A detailed case history, clinical examination of the oral cavity of all the patients was done. The study group consisted of 25 patients with histologically confirmed oral squamous cell carcinoma who had a habit of smoking for more than 15–20 years. The next group consisted of 25 smokers who had the habit of smoking for 15 years or more. The control group consisted of 15 nonsmokers who were age- and sex-matched without any history of smoking or major illness in the past. Exclusion criteria were patients with uncontrolled diabetes, liver dysfunction, or thyroid disorders. The 65 subjects were included in the study, belonged to an age group of 40–70 years and most of them were males.
The lipid profile test is a panel of serum total cholesterol (TC), serum triglyceride (TG), HDL, LDL, very LDL (VLDL). Five milliliters of fasting blood sample (8–10 h) was collected under aseptic conditions. The sample was centrifuged at 200 rpm for 1 min to separate the serum [Figure 1]. The serum was then analyzed for lipids using the commercially available working reagents (Excel Diagnostics, Hyderabad, India) for lipids [Figure 2]. About 0.05 ml of serum sample to 1 ml of working reagent was mixed and incubated at 37°C and analyzed using an autoanalyzer which works on colorimetric principle [Figure 3].
|Figure 1: Patient's fasting blood sample has been collected and centrifuged to separate the serum.|
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|Figure 2: Commercially available lipid profile reagents have been used to mix with the serum sample.|
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|Figure 3: The incubated serum sample with lipid reagent is analyzed for lipid levels using an autoanalyzer.|
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Tabulation of results was done for the oral cancer patients, smokers, and nonsmokers groups. All the variables were statistically analyzed for the mean values, standard deviation, standard error range, and P value. Statistical analysis was done using the standard ANOVA test and unpaired t-test. In all the above tests, P < 0.05 was taken to be statistically significant; P > 0.05 was not significant.
| Results|| |
[Table 1] shows the comparison between the smokers and nonsmokers or the control group. An increase in the serum cholesterol, TGs, LDL, and VLDL can be seen in the smokers group when compared to the nonsmokers, with a decrease in HDL (P < 0.05).
|Table 1: Comparison of lipid profile between smokers and nonsmokers or the control group|
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[Table 2] shows the comparison between the cancer patients and nonsmokers as the control group. A decrease in serum cholesterol, TGs, LDL, and VLDL can be observed in cancer patients, with an increase in HDL (P < 0.05).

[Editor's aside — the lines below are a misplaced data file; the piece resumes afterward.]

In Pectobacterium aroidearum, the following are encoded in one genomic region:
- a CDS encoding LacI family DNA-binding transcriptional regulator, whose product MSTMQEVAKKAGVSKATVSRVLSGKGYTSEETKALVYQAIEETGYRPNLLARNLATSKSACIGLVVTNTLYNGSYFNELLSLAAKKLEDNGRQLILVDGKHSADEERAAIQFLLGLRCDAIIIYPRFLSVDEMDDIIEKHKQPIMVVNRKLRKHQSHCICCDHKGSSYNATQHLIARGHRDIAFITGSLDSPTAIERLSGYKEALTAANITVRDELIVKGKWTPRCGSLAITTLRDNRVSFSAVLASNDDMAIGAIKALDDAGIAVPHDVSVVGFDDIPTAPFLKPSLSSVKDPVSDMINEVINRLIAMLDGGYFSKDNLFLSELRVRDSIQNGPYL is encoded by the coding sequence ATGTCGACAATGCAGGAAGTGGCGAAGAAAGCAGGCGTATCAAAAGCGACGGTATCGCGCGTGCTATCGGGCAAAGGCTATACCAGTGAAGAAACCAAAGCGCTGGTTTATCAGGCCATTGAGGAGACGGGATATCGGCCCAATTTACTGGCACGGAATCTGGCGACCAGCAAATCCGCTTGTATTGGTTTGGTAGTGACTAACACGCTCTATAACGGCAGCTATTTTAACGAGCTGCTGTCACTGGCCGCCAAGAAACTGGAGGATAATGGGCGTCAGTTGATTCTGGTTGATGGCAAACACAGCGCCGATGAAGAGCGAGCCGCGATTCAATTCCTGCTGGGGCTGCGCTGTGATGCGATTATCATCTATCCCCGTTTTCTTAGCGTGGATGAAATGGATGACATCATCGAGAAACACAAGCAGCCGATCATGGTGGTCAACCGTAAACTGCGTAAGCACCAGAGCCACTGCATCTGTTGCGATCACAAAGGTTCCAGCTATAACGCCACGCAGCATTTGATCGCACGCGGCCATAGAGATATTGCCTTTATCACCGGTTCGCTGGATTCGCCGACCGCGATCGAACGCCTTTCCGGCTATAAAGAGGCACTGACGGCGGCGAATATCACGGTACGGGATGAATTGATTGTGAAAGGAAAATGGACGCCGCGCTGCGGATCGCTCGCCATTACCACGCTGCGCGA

|Table 2: Comparison of lipid profile between cancer patients and nonsmokers as the control group|
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[Table 3] shows the comparison between the cancer-smokers and non-cancer smokers. The P value is significant.
|Table 3: Comparison of lipid profile between the cancer patients and smokers|
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| Discussion|| |
Lipid profile is a panel of tests consisting of five main parameters, TC, total TG, HDLs, LDLs, and VLDLs. Cholesterol is an important sterol of the body required for the biogenesis of the cell membranes and to maintain the physiologic fluidity of the membrane across a range of temperatures. The normal mean serum cholesterol level is 118.4 ± 32 mg/dl. Serum cholesterol level above or below the normal range is of concern. The mean cholesterol level in smokers in our study is 183.32 mg/dl which is high above the normal levels. These values are in accordance with the studies conducted by Sinha et al. and Khurana et al. The increased cholesterol levels in the blood is quite troublesome as hypercholesterolemia promotes atheroma development in arteries leading to atherosclerosis. This disease process leads to myocardial infarction, stroke, and peripheral vascular disease.
In our study, smokers showed an increase in LDL, TG, and VLDL and a decreased HDL all of which are measures of the deteriorating health condition. Our results were in synchrony with the studies conducted by Guedes et al. and Sliwinska-Mosson et al. Lipoproteins, in order of molecular size, largest to smallest, are chylomicrons, (VLDL), intermediate-density lipoprotein, LDL, and HDL. Lipoproteins are complex particles composed of multiple proteins which transport all fat molecules (lipids) around the body within the water outside cells. The fats carried include cholesterol, phospholipids, and TGs; amounts of each which are quite variable. LDL is one of the five major groups of lipoproteins. LDL particles are referred to bad cholesterol as LDL particles pose a risk for cardiovascular disease. Atherosclerosis is initiated by an inflammatory processes in the endothelial cells of the vessel wall in response to retained LDL particles.
Lipoproteins in the blood vary in size. LDL particles are formed as VLDL lipoproteins lose TG through the action of lipoprotein lipase (LPL) and they become smaller and denser (i.e. fewer fat molecules with same protein transport shell), containing a higher proportion of cholesterol esters. Some data suggest that small dense LDL particles are more prone to pass between the endothelial cells, going behind the cellular monolayer of endothelium. LDL particles and their contents are more susceptible to oxidation by free radicals and the risk is higher while the particles are in the wall than while in the bloodstream. Once inside the vessel wall, LDL particles can become more prone to oxidation. Endothelial cells respond by attracting monocyte white blood cells, causing them to leave the blood stream, penetrate into the arterial walls, and transform into macrophages. The macrophages' ingestion of oxidized LDL particles triggers a cascade of immune responses which overtime can produce an atheroma if HDL removal of fats from the macrophages does not keep up. The immune system's specialized white blood cells (macrophages and T-lymphocytes) absorb the oxidized LDL, forming specialized foam cells. If these foam cells are not able to process the oxidized LDL and recruit HDL particles to remove the fats, they grow and eventually rupture, leaving behind cellular membrane remnants, oxidized materials, and fats (including cholesterol) in the artery wall, forming plaques which eventually rupture leading to thrombus and myocardial infarction.